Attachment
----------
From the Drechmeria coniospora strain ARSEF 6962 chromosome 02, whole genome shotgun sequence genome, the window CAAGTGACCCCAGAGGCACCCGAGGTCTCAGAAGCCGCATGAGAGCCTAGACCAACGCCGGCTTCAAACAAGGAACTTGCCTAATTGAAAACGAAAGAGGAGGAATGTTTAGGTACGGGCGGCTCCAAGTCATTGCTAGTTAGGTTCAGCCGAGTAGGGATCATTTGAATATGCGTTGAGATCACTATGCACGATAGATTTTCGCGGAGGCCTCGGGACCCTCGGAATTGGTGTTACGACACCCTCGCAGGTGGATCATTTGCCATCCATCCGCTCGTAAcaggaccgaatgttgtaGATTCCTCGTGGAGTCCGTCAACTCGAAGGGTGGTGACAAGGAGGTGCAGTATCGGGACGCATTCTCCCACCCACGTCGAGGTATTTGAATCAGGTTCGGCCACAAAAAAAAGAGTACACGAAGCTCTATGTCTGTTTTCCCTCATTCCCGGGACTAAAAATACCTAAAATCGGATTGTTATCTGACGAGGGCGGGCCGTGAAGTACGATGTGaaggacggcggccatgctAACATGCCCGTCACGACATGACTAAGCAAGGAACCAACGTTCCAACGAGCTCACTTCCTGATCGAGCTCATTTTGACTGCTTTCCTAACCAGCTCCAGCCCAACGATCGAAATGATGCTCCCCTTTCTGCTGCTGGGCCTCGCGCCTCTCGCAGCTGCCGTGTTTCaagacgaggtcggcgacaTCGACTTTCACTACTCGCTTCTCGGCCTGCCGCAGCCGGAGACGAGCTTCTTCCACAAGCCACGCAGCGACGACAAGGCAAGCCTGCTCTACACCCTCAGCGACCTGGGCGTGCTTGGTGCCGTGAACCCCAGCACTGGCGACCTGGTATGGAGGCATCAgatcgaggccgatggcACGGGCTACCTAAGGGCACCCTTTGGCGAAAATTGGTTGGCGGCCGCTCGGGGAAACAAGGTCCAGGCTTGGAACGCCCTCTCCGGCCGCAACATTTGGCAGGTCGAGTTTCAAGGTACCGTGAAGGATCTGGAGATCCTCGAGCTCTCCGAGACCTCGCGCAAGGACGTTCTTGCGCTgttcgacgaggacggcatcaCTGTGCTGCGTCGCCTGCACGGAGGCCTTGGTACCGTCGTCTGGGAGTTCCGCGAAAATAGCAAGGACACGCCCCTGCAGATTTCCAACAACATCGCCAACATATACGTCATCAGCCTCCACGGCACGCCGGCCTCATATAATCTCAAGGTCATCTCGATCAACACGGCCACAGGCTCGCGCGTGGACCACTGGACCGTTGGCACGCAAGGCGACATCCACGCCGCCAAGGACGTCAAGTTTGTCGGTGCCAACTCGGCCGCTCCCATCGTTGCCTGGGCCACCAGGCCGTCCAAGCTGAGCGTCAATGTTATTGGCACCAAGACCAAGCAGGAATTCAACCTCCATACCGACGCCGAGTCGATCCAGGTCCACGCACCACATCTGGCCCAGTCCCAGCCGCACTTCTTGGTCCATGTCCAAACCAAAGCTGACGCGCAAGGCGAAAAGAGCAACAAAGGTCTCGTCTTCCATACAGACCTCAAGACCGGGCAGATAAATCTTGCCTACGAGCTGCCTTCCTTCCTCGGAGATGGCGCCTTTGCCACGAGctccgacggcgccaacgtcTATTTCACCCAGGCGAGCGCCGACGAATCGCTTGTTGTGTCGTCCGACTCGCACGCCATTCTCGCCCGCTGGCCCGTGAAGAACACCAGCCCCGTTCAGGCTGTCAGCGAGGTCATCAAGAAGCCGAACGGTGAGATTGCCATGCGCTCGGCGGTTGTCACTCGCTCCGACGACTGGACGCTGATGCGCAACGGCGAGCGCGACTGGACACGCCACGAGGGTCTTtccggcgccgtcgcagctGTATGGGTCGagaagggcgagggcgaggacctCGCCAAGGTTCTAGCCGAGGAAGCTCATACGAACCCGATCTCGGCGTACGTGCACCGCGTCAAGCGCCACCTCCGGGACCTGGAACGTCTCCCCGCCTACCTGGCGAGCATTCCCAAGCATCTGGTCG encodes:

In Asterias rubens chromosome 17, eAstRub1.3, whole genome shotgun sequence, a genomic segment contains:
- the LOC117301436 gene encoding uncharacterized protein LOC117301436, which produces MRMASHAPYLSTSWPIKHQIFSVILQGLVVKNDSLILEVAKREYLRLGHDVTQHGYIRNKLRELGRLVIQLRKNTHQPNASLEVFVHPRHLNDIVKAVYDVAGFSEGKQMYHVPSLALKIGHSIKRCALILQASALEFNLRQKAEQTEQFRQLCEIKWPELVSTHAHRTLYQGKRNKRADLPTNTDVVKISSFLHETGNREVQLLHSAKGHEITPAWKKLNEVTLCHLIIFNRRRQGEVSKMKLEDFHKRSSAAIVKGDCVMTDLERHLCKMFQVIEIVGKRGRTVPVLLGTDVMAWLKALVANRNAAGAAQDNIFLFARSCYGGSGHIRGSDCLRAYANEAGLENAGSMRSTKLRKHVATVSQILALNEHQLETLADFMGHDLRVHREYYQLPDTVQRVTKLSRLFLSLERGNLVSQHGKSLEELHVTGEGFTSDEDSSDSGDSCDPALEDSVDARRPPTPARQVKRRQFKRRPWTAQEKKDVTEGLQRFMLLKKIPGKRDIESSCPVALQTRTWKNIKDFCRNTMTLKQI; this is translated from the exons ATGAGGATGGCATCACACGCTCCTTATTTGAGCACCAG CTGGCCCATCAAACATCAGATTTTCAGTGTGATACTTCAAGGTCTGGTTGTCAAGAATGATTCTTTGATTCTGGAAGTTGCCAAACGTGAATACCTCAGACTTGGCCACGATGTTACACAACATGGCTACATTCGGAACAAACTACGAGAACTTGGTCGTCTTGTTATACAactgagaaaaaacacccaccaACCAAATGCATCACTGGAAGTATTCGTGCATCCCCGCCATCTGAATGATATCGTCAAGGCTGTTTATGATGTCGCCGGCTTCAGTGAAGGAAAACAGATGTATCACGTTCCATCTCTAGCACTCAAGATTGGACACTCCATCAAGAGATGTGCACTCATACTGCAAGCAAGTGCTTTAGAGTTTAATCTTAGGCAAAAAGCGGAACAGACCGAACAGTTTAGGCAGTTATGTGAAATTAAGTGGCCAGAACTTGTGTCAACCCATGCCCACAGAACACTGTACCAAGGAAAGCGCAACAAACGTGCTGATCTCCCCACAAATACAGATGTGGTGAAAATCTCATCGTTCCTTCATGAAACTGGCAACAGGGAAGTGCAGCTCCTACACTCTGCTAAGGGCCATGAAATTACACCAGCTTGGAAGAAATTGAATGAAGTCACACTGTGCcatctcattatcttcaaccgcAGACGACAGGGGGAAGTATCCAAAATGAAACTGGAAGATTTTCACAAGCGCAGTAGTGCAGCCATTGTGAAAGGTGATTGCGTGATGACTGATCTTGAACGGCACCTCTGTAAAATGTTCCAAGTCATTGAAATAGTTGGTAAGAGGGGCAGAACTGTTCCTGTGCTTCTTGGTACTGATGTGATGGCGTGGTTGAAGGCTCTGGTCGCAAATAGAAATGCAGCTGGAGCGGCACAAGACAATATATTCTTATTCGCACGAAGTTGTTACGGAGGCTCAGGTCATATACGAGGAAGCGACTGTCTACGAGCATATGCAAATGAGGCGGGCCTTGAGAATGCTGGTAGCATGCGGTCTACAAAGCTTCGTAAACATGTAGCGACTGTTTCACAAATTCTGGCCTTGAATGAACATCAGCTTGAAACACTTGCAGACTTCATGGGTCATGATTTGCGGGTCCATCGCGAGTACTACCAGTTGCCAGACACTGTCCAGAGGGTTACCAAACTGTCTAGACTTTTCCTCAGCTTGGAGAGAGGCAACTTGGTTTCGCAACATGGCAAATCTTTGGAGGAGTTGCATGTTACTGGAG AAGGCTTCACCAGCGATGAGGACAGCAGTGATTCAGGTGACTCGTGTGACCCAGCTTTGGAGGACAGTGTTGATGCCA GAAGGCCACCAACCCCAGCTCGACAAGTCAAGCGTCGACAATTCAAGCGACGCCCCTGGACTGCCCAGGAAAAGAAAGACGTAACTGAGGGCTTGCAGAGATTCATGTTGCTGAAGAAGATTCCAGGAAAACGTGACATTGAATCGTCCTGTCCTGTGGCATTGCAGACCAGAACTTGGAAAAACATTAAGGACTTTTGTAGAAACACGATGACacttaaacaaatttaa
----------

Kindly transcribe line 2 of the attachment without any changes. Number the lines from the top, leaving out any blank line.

In Asterias rubens chromosome 17, eAstRub1.3, whole genome shotgun sequence, a genomic segment contains: